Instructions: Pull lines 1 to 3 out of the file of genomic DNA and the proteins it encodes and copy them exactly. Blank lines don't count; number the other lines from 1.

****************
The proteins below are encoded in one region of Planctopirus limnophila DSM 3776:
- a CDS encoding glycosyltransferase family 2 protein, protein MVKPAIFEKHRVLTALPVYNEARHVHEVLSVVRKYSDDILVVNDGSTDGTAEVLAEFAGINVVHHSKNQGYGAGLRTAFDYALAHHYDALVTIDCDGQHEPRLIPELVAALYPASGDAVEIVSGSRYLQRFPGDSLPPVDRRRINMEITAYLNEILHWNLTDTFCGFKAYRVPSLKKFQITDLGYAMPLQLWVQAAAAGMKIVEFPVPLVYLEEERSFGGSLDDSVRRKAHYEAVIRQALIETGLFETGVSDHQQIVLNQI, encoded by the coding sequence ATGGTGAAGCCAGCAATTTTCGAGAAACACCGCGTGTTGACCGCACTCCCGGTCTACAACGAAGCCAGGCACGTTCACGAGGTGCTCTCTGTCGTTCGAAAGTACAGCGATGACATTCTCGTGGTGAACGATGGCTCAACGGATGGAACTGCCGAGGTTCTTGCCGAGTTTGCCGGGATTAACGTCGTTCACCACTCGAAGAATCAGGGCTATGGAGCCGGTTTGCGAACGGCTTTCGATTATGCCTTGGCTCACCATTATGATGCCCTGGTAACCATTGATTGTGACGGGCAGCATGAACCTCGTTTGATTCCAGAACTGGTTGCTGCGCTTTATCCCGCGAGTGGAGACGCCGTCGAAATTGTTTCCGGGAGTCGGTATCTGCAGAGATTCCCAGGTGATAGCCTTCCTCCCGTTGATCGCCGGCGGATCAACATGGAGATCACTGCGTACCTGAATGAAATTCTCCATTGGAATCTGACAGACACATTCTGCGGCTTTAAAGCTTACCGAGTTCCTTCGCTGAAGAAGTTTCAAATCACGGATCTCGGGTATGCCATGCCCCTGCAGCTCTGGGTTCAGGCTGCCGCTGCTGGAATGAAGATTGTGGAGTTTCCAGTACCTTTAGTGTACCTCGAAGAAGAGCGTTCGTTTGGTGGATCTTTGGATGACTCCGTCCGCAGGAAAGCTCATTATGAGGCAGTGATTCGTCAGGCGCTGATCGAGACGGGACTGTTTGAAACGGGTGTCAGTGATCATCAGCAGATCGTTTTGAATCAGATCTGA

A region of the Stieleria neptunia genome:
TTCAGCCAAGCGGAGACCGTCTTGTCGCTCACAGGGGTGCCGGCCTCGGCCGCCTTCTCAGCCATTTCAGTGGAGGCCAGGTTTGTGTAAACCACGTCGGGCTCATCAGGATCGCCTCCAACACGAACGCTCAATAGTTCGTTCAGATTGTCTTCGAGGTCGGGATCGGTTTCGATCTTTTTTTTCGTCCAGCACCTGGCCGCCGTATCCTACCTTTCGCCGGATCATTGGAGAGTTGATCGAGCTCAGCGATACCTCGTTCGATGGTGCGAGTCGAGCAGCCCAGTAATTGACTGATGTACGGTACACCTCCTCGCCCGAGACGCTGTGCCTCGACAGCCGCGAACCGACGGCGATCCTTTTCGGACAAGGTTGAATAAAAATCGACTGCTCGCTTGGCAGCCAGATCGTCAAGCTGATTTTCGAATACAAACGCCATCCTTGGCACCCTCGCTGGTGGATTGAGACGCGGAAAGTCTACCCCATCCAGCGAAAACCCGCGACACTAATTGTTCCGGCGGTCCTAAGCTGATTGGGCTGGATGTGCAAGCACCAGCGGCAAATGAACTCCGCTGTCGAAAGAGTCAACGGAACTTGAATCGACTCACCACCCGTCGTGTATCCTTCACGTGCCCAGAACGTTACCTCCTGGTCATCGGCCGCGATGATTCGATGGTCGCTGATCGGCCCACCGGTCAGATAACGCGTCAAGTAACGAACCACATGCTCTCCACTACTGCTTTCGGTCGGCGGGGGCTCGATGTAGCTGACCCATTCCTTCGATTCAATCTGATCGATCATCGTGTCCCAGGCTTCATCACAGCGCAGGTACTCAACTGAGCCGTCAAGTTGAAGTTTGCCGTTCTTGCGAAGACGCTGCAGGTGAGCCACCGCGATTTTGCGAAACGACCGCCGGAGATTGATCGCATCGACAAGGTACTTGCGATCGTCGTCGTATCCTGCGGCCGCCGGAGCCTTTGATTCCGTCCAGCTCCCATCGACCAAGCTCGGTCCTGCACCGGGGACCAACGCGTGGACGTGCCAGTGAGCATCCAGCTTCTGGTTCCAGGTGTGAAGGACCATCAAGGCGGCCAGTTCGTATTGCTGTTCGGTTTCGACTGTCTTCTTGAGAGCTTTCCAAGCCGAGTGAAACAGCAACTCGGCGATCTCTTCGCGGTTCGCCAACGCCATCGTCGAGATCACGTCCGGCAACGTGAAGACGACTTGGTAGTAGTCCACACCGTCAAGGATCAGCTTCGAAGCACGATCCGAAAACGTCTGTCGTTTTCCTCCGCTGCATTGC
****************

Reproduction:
The proteins below are encoded in one region of Planctopirus limnophila DSM 3776:
- a CDS encoding glycosyltransferase family 2 protein, protein MVKPAIFEKHRVLTALPVYNEARHVHEVLSVVRKYSDDILVVNDGSTDGTAEVLAEFAGINVVHHSKNQGYGAGLRTAFDYALAHHYDALVTIDCDGQHEPRLIPELVAALYPASGDAVEIVSGSRYLQRFPGDSLPPVDRRRINMEITAYLNEILHWNLTDTFCGFKAYRVPSLKKFQITDLGYAMPLQLWVQAAAAGMKIVEFPVPLVYLEEERSFGGSLDDSVRRKAHYEAVIRQALIETGLFETGVSDHQQIVLNQI, encoded by the coding sequence ATGGTGAAGCCAGCAATTTTCGAGAAACACCGCGTGTTGACCGCACTCCCGGTCTACAACGAAGCCAGGCACGTTCACGAGGTGCTCTCTGTCGTTCGAAAGTACAGCGATGACATTCTCGTGGTGAACGATGGCTCAACGGATGGAACTGCCGAGGTTCTTGCCGAGTTTGCCGGGATTAACGTCGTTCACCACTCGAAGAATCAGGGCTATGGAGCCGGTTTGCGAACGGCTTTCGATTATGCCTTGGCTCACCATTATGATGCCCTGGTAACCATTGATTGTGACGGGCAGCATGAACCTCGTTTGATTCCAGAACTGGTTGCTGCGCTTTATCCCGCGAGTGGAGACGCCGTCGAAATTGTTTCCGGGAGTCGGTATCTGCAGAGATTCCCAGGTGATAGCCTTCCTCCCGTTGATCGCCGGCGGATCAACATGGAGATCACTGCGTACCTGAATGAAATTCTCCATTGGAATCTGACAGACACATTCTGCGGCTTTAAAGCTTACCGAGTTCCTTCGCTGAAGAAGTTTCAAATCACGGATCTCGGGTATGCCATGCCCCTGCAGCTCTGGGTTCAGGCTGCCGCTGCTGGAATGAAGATTGTGGAGTTTCCAGTACCTTTAGTGTACCTCGAAGAAGAGCGTTCGTTTGGTGGATCTTTGGATGACTCCGTCCGCAGGAAAGCTCATTATGAGGCAGTGATTCGTCAGGCGCTGATCGAGACGGGACTGTTTGAAACGGGTGTCAGTGATCATCAGCAGATCGTTTTGAATCAGATCTGA

A region of the Stieleria neptunia genome: